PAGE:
• Google's infrastructure is top notch, but don't expect to try and launch the next Web 2.0 app this way. If you use Google's App Engine, your only course is independent or being bought by Google - because you'd have to rewrite so much of your app to migrate to other infrastructure.

      From google's page on the Google App Engine:

      Google App Engine applications are implemented using the Python programming language. The runtime environment includes the full Python language and most of the Python standard library. Although Python is currently the only language supported by Google App Engine, we look forward to supporting more languages in the future.

      At the moment, only Python is supported. Judging by Google's strong faith in Java (i.e. Android) (ps. which i approve of), one can only assume

    • by grahamd0 (1129971)

      If you use Google's App Engine, your only course is independent or being bought by Google - because you'd have to rewrite so much of your app to migrate to other infrastructure.

      Or, if you're actually building an application that even remotely needed Google-level scalability, you could write an abstraction layer for your data. If you built it correctly it would be relatively trivial to port to a different environment.

  • With their history of censorship and government complicity, I know I wouldn't. I don't even like using any of there products.

    A lot of talk is made about making web applications scalable, but in reality, you're not likely to have 200 million users overnight. Facebook and MySpace have about 50 million users a piece, and the reason that they can't scale is because everyone who works at those places is a moron. I mean MySpace runs on Windows and SQLServer, and then they wonder why they can't handle the traffic,
    • Re: (Score:2, Insightful)

      Uh oh! I'm a Troll. Mental note: If you don't want to be despised, on slashdot, don't ever saying anything negative about Google or PERL.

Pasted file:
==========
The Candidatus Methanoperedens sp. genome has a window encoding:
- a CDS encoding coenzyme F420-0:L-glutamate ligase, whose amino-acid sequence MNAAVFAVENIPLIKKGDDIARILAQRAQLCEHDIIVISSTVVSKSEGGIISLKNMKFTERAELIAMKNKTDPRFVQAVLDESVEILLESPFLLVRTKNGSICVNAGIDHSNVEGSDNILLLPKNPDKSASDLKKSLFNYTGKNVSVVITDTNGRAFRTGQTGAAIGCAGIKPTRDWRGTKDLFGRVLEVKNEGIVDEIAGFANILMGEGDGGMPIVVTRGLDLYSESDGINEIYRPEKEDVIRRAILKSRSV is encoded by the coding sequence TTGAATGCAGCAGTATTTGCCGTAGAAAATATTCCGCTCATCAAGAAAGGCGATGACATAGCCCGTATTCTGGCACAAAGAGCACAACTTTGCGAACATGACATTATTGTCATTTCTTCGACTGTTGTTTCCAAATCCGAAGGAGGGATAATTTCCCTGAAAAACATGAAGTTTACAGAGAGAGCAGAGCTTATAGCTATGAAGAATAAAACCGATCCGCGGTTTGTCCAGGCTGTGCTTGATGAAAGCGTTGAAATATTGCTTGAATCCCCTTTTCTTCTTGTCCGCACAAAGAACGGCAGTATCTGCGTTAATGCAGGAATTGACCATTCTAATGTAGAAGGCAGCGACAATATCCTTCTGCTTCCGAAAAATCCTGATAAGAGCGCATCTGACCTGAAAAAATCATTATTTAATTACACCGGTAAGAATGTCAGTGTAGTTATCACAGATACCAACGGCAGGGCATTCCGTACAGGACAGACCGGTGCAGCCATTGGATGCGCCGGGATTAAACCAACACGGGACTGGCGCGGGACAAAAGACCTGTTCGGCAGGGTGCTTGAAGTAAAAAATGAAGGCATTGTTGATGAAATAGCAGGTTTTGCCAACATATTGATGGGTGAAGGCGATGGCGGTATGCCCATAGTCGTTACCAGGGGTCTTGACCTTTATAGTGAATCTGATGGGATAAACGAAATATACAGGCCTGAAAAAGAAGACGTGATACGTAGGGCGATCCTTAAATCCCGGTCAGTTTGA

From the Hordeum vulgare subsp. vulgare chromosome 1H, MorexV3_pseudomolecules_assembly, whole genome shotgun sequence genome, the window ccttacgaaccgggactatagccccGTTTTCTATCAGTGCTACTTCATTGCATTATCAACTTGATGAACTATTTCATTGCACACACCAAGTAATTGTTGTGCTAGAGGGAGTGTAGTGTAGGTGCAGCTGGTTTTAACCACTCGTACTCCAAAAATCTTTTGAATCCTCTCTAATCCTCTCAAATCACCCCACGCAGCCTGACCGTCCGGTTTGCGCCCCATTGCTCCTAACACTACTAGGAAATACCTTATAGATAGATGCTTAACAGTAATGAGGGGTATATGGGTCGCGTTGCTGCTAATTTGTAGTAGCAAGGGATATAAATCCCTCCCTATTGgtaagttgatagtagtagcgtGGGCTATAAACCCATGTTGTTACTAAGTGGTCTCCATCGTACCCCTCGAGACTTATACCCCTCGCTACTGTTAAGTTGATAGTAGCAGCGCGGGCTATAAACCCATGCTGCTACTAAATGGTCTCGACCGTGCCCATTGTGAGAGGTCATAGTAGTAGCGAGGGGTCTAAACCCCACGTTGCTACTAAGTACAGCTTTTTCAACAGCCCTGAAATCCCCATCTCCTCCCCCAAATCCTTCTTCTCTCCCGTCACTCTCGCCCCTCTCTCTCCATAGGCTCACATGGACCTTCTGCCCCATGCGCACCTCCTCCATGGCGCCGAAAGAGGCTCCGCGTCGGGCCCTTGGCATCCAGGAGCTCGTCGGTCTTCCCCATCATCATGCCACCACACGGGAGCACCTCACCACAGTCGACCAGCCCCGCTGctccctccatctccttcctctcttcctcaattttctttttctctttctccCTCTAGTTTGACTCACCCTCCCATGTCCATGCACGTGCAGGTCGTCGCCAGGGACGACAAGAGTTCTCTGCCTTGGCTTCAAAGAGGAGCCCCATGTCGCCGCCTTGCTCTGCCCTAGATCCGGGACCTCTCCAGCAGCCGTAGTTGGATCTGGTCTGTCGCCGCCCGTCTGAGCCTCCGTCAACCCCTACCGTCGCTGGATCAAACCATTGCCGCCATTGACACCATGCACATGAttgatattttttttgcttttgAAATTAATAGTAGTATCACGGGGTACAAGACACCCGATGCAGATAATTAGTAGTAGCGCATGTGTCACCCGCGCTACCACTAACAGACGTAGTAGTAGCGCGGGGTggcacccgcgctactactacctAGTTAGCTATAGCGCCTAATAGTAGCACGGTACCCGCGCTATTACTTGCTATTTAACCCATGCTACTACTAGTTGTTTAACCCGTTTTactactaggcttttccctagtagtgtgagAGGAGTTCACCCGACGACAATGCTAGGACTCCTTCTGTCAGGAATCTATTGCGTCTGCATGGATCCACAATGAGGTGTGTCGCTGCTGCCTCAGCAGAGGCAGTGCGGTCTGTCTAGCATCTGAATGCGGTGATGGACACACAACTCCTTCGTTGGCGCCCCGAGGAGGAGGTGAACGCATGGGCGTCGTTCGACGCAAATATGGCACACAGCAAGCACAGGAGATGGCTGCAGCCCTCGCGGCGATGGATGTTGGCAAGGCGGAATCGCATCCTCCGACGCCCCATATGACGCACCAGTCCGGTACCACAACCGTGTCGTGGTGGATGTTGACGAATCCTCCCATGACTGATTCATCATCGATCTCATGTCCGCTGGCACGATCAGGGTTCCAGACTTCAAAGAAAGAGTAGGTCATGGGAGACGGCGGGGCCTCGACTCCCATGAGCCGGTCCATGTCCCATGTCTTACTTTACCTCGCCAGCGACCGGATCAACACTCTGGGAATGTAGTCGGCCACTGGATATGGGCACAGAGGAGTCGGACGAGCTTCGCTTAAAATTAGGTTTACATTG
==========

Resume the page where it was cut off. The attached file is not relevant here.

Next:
"Quit confusing people with facts." - Bill O' Reilly
      • by mgblst (80109)
        No, you are a troll because you run around calling everybody who works at MySpace and Facebook morons.

        Now, while I am sure they could never hold themselves up to you high levels of genius, cough cough, that does not make the morons. And running around calling people morons doesn't work in the real world, and is just plain rude here.
    • Re: (Score:3, Interesting)

      by filterban (916724)
      Struts 1/Velocity smokes any other web-application framework out there.

      Really? You actually LIKE Struts? You have to be kidding me. Your statement may have been true 5 years ago but most of the Java industry has tried to move past Struts (including its author) and into something more testable and less verbose. Seriously, have you actually ever unit tested Struts code?

      Your code sucks.

      I love how this is the default answer. Sigh. A lot goes into supporting a million concurrent users besides "goo
  • From Google:
    The App Engine datastore is not like a traditional relational database. Data objects, or "entities," have a kind and a set of properties. Queries can retrieve entities of a given kind filtered and sorted by the values of the properties. Property values can be of any of the supported property value types.

    Say you create a successful app that really starts to take off. Are you stuck with google because the DB API will require massive rework if you want to migrate to another vendor.
    • by oni (41625)
      Well, if you're smart, you create an abstraction layer between your business logic code and the database code. Then, if you ever need to get away from google, you just have to extract the data somehow, import it into some other database, and switch out the database layer.

      And when I say "smart" I mean "unrealistically idealistic"
    • Say you create a successful app that really starts to take off. Are you stuck with google because the DB API will require massive rework if you want to migrate to another vendor.
      Which is what the Data Access Object (DAO) design pattern is for. Decoupling your application's business logic from the persistence tier is incredibly easy.
    • by hanshotfirst (851936) on Tuesday April 08, 2008 @12:27PM (#23001626)
      Not to be Captain Obvious here, but...

      [x] Limited Language Choices
      [x] Non-relational Database
      [x] Giant, Centralized Processing resource
      [x] Said resource shared with others

      Oh, Goody! Google just invented the Mainframe.
      Where do I sign up for my timeslice?
    • Probably. Because if Google App engine is your first choice you're probably an amateur.

      But if you're good at what you do, you'd write a data abstraction layer that interfaces w/ the Google Data Objects.